In preparation for you to attend Gordon in 2019/2020 I wanted to talk to you about my experience in The Great Conversation. TGC is a freshman English class that teaches you to think and write about modern day or historical topics with a Christian view. Considering we both spent all of our grade school in public schools this can be kind of difficult.
Personally I saw changes in how I think about my faith versus everyday news stories and events that happen daily. I also see myself being more conscious about racism and other injustices, but one that definitely changed the way I think was vocation and how I should follow God’s plan for me.
In TGC we have to write Essays based on a topic in class or something we read. The first reflection I had to write was why I chose Gordon. We had read a couple of passages in the TGC Reader to write the first Essay. I used “Educating for Shalom” by Plantinga Jr., Cornelius, which was about how Christian college education empowers us to spread and use Shalom. The definition of Shalom is, “Universal flourishing, wholeness, and delight—a rich state of affairs that inspires joyful wonder as its Creator and Savior opens doors and welcomes the creatures in whom he delights” (Plantinga,1). I used this article in my first essay to try and figure out how I would write this essay using my faith. This was my first ever essay I actually needed to include my faith in and why I was called by God to come here. I wrote about the different doors God opened for me so I could attend Gordon College.
“I had a bit of a scare my first semester of senior year when I had almost failed a class and stressed that Gordon was going to take away scholarships and my acceptance. Gordon ended up not caring too much and I was still fine to go” (Githmark, 2). This is an example from my essay that shows just one of the doors God had opened for me. It takes time to take a different approach of thinking and writing when you have been taught throughout school to not include your faith in your writings.
Further into the semester, in Unit 2 we read about MLK and discussed about current time social/racial injustices. This was one of the more surprising Units for me because I have not personally experienced these injustices. Also in our small community we do not see these injustices as much as other big cities or towns in the country. In class, we read “The Letter from Birmingham Jail” which is the letter Doctor King sent to the Clergy men that were after him for his protesting ethics. The way King wrote really changed my way of thinking about how to write with emotion and passion. He was writing to help his people break through discrimination which he was very passionate for, so his writing is very powerful and compelling. We also talked about Charlottesville where last summer many KKK meetings and protests had surfaced across the city. This opened my eyes to the racism that still surrounds our country and communities. In my TGC essay about this topic I talked about both scenarios. “There is evil in America and it is coming out of hiding. The KKK is becoming more publicly present and now with President Trump in office, people are starting to be outraged about his views on immigrants and other topics” (Githmark, 3). Before reading and hearing about these modern injustices I never really thought about it in our society.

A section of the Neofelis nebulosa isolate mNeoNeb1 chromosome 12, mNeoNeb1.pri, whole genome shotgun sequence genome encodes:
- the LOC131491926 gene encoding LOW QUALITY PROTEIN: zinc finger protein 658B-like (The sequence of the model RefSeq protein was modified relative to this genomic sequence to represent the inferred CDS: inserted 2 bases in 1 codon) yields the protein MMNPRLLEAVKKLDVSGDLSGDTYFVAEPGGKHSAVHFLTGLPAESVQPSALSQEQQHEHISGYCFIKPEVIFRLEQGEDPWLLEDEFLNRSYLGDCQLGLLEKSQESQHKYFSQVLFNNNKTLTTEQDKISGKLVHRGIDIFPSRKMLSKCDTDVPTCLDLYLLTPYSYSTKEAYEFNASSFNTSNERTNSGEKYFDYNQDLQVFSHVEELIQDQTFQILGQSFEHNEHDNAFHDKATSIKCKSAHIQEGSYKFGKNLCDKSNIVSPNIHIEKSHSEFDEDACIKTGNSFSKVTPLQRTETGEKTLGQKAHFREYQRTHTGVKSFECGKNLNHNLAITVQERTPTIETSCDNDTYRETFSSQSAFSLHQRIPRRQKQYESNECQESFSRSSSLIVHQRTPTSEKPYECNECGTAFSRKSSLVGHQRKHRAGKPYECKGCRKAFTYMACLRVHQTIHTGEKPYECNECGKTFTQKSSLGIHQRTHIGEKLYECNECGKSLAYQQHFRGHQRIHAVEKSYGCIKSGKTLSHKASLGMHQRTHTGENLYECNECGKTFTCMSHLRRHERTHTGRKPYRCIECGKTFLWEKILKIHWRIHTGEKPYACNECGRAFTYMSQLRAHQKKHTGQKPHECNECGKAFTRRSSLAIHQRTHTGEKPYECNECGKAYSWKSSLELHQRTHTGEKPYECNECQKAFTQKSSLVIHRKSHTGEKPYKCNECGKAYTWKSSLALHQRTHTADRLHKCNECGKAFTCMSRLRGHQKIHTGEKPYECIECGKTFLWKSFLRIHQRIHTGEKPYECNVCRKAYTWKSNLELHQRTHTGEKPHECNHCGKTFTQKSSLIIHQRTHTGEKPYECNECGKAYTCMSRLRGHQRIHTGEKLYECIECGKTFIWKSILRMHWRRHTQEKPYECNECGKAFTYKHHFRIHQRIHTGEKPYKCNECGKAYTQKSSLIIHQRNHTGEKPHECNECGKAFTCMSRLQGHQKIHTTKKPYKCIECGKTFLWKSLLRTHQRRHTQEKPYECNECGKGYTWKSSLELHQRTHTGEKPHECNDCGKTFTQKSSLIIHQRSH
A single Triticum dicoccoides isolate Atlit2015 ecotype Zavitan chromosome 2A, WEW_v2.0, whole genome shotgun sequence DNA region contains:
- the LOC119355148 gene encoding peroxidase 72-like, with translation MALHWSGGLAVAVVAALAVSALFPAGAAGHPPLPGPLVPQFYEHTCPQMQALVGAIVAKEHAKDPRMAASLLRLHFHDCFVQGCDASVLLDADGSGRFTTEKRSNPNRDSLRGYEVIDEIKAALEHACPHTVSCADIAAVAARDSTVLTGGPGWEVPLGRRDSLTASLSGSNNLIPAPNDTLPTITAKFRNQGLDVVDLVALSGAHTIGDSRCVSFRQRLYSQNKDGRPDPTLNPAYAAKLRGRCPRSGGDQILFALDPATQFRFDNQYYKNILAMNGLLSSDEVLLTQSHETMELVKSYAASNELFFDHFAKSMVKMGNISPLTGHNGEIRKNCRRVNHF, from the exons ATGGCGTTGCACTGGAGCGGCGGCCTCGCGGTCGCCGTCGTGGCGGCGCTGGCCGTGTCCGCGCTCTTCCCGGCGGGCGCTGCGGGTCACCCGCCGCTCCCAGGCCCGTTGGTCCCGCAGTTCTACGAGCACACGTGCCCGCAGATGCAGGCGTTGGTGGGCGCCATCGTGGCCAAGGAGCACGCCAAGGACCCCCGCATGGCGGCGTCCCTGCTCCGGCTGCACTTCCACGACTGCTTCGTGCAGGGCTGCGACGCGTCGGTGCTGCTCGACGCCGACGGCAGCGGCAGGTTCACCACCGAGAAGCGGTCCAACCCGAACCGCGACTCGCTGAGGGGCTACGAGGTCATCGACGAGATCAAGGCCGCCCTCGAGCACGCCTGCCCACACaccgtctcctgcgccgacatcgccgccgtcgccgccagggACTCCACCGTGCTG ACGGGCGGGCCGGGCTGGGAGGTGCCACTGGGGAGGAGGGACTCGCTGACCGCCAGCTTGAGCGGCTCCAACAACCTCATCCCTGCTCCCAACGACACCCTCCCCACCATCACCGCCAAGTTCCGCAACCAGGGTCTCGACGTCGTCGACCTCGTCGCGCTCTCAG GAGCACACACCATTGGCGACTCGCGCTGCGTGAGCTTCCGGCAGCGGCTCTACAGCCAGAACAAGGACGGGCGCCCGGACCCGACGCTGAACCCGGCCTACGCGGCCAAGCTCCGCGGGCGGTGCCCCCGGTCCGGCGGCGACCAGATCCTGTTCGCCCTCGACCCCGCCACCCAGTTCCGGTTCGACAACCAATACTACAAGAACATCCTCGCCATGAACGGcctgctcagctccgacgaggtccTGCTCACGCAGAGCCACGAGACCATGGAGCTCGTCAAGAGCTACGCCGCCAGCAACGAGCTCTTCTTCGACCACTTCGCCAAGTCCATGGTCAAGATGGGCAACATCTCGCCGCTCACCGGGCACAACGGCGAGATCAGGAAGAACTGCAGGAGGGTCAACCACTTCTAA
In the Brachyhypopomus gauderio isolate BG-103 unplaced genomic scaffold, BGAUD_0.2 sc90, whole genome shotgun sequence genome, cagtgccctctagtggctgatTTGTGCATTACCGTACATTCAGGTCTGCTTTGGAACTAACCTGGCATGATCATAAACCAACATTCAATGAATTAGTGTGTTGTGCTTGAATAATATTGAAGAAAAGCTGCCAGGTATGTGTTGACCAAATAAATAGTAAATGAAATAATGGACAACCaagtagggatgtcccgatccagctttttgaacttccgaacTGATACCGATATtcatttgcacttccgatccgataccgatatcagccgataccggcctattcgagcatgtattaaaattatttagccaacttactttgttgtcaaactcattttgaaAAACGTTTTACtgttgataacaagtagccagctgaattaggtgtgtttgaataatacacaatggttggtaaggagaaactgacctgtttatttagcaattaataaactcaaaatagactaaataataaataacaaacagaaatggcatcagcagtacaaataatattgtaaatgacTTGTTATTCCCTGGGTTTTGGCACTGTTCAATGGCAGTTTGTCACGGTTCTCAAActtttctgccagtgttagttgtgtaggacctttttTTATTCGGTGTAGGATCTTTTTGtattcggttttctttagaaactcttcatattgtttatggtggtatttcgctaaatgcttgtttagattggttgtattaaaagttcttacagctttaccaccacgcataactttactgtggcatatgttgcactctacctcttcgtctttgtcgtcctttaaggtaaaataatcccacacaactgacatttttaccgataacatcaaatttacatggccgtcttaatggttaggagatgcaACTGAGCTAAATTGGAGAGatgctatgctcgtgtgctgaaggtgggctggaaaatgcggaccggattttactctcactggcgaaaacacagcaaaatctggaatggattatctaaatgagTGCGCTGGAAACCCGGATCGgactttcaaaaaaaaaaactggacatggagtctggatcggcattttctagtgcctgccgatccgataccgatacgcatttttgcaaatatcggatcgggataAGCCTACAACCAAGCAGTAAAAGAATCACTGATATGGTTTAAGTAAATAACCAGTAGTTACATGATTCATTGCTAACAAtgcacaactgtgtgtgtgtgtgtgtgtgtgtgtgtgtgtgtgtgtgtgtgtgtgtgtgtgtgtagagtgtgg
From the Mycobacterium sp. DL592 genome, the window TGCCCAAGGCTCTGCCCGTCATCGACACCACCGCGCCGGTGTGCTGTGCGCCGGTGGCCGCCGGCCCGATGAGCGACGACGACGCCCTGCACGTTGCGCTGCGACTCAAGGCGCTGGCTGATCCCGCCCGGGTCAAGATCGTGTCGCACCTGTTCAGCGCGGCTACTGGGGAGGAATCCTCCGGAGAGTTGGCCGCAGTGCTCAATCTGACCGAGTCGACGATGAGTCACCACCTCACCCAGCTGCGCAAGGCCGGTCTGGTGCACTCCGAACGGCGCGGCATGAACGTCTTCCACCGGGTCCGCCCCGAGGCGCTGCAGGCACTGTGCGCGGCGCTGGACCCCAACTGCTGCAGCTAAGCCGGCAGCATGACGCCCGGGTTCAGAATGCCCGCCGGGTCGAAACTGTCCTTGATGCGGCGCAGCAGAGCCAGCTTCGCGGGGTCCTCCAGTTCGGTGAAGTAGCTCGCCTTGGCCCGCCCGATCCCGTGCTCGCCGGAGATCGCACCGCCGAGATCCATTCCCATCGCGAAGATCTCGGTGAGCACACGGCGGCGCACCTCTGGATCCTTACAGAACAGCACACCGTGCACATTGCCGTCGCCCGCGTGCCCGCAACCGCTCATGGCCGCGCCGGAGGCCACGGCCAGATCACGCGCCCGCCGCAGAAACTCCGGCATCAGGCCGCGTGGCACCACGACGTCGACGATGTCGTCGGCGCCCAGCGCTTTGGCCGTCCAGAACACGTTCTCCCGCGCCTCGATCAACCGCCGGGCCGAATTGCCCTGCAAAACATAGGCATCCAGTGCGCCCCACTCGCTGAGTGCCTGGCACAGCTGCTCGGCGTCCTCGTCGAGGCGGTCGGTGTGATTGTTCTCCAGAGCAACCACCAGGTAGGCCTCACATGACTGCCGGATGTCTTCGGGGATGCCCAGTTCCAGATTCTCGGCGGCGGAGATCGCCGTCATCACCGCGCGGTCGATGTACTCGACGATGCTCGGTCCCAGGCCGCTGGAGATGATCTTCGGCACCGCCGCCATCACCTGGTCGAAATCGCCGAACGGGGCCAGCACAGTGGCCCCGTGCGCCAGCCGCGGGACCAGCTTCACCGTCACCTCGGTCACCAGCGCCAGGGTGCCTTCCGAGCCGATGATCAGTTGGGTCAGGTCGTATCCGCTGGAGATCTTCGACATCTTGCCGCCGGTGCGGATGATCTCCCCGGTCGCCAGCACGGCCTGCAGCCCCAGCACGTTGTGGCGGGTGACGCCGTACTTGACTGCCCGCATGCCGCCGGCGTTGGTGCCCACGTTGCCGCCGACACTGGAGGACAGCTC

The Great Conversation was a very good class, but personally it had ups and downs. The variety of essays really helped me look into my faith and into the injustice still in the world. By far my favorite Unit in TGC was the MLK and social issues Unit. That gave me the insight to see into what really going on in America and I feel everyone should know these issues. I cannot wait for you to attend Gordon and make great memories like I have. You only have one more year of High School left and then you have four years of a great college experience after that. I hope you enjoy TGC as much as I did and have fun in this class. It has been a great semester in this class and I hope many others will get to experience what I did.
I’m Proud of you Leif,